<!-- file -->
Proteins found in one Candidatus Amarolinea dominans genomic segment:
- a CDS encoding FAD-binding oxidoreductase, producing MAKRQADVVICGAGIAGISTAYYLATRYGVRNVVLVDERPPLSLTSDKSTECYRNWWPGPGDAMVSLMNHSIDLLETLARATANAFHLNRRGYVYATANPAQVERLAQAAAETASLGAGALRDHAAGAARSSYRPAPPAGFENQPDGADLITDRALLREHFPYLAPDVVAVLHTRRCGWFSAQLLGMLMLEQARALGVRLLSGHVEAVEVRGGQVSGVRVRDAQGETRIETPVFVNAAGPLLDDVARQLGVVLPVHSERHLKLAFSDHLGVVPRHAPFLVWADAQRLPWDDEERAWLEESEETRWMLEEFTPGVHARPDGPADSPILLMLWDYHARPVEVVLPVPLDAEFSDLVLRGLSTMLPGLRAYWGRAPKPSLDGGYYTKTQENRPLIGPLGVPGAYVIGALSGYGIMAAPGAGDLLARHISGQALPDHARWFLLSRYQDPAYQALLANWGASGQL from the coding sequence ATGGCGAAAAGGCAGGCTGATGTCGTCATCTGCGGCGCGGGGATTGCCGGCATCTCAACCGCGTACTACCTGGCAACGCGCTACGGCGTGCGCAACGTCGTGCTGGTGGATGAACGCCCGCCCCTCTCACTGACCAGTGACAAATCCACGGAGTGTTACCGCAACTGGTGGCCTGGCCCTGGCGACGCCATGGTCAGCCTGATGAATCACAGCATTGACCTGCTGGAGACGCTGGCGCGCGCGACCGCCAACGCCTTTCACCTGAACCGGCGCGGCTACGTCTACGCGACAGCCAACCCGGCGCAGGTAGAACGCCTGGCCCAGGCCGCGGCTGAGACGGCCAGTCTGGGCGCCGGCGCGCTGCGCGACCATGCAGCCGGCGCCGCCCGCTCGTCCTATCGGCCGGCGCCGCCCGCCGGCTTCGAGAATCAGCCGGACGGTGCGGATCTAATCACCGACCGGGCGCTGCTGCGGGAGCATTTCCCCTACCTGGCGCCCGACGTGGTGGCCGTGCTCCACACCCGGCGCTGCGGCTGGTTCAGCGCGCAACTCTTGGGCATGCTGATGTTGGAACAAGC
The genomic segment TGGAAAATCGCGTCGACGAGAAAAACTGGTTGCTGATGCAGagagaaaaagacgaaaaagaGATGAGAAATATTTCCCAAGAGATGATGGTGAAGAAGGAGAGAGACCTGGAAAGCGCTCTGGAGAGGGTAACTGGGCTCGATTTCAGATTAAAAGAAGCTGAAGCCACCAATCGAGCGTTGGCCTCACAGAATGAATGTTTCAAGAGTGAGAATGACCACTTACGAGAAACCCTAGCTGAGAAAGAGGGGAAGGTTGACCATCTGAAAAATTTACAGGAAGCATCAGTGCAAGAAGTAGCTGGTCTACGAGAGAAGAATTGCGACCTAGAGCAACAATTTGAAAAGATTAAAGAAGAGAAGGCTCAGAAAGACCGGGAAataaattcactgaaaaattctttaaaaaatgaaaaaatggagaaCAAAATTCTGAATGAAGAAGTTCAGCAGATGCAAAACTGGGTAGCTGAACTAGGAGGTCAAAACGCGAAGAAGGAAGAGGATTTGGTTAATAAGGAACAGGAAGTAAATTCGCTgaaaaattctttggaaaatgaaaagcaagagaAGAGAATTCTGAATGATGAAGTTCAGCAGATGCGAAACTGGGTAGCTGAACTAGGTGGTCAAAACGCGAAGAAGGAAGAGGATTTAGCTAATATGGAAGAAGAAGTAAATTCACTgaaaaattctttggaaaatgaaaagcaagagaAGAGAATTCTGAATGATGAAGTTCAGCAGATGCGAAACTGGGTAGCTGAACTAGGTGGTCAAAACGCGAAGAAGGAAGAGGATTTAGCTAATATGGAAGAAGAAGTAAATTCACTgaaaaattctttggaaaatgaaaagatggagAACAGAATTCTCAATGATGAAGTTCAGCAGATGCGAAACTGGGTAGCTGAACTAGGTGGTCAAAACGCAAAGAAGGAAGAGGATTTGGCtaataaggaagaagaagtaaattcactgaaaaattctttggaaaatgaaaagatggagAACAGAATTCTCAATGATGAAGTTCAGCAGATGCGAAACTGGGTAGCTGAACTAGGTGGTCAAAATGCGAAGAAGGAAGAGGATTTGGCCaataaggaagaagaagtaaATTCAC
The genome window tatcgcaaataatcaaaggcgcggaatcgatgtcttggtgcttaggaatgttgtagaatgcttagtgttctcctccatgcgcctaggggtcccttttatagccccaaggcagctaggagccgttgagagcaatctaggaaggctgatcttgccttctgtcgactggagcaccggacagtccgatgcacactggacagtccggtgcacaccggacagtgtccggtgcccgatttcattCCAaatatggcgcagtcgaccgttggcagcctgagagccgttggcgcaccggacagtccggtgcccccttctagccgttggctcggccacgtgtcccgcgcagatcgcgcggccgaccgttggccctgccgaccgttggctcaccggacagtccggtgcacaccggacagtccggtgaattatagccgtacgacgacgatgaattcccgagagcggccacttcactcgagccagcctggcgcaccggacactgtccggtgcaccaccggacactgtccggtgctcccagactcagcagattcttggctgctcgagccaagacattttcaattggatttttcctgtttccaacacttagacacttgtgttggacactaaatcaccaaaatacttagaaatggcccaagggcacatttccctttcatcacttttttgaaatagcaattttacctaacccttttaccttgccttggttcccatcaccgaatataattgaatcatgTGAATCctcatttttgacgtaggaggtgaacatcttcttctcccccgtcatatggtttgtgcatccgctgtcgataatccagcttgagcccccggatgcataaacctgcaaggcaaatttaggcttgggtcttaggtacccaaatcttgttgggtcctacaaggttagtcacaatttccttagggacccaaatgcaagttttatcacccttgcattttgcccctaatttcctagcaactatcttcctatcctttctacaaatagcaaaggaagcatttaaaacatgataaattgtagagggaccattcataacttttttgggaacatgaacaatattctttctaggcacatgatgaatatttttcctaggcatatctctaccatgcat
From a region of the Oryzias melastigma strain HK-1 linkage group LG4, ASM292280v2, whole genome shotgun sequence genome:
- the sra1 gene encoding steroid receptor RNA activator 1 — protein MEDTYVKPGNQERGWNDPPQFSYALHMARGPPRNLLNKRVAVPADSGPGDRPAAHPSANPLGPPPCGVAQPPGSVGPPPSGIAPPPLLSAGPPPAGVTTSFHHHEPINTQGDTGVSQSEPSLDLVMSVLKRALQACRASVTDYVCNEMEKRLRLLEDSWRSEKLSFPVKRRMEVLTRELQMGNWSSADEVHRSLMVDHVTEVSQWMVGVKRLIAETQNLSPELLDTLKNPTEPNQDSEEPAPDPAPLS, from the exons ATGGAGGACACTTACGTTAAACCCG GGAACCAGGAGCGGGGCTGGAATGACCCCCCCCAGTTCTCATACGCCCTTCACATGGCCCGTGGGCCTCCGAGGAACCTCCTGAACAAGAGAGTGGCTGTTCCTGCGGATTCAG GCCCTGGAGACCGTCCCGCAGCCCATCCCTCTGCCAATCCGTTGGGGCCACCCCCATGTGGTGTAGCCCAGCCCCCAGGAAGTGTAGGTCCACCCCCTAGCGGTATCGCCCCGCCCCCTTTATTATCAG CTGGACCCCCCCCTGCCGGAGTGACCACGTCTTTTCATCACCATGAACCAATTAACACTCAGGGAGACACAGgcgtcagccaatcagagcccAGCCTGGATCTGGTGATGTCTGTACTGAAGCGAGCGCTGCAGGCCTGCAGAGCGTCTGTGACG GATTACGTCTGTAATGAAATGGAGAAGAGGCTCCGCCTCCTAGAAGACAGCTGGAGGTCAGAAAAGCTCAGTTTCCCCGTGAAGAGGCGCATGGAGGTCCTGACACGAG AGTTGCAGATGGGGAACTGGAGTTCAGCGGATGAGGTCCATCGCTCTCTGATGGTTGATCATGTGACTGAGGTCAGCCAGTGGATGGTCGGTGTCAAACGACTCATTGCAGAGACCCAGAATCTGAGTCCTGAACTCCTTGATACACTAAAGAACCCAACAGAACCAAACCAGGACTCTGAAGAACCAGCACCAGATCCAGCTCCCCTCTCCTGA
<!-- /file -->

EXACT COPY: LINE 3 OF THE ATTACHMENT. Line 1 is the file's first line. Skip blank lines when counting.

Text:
The genomic segment TGGAAAATCGCGTCGACGAGAAAAACTGGTTGCTGATGCAGagagaaaaagacgaaaaagaGATGAGAAATATTTCCCAAGAGATGATGGTGAAGAAGGAGAGAGACCTGGAAAGCGCTCTGGAGAGGGTAACTGGGCTCGATTTCAGATTAAAAGAAGCTGAAGCCACCAATCGAGCGTTGGCCTCACAGAATGAATGTTTCAAGAGTGAGAATGACCACTTACGAGAAACCCTAGCTGAGAAAGAGGGGAAGGTTGACCATCTGAAAAATTTACAGGAAGCATCAGTGCAAGAAGTAGCTGGTCTACGAGAGAAGAATTGCGACCTAGAGCAACAATTTGAAAAGATTAAAGAAGAGAAGGCTCAGAAAGACCGGGAAataaattcactgaaaaattctttaaaaaatgaaaaaatggagaaCAAAATTCTGAATGAAGAAGTTCAGCAGATGCAAAACTGGGTAGCTGAACTAGGAGGTCAAAACGCGAAGAAGGAAGAGGATTTGGTTAATAAGGAACAGGAAGTAAATTCGCTgaaaaattctttggaaaatgaaaagcaagagaAGAGAATTCTGAATGATGAAGTTCAGCAGATGCGAAACTGGGTAGCTGAACTAGGTGGTCAAAACGCGAAGAAGGAAGAGGATTTAGCTAATATGGAAGAAGAAGTAAATTCACTgaaaaattctttggaaaatgaaaagcaagagaAGAGAATTCTGAATGATGAAGTTCAGCAGATGCGAAACTGGGTAGCTGAACTAGGTGGTCAAAACGCGAAGAAGGAAGAGGATTTAGCTAATATGGAAGAAGAAGTAAATTCACTgaaaaattctttggaaaatgaaaagatggagAACAGAATTCTCAATGATGAAGTTCAGCAGATGCGAAACTGGGTAGCTGAACTAGGTGGTCAAAACGCAAAGAAGGAAGAGGATTTGGCtaataaggaagaagaagtaaattcactgaaaaattctttggaaaatgaaaagatggagAACAGAATTCTCAATGATGAAGTTCAGCAGATGCGAAACTGGGTAGCTGAACTAGGTGGTCAAAATGCGAAGAAGGAAGAGGATTTGGCCaataaggaagaagaagtaaATTCAC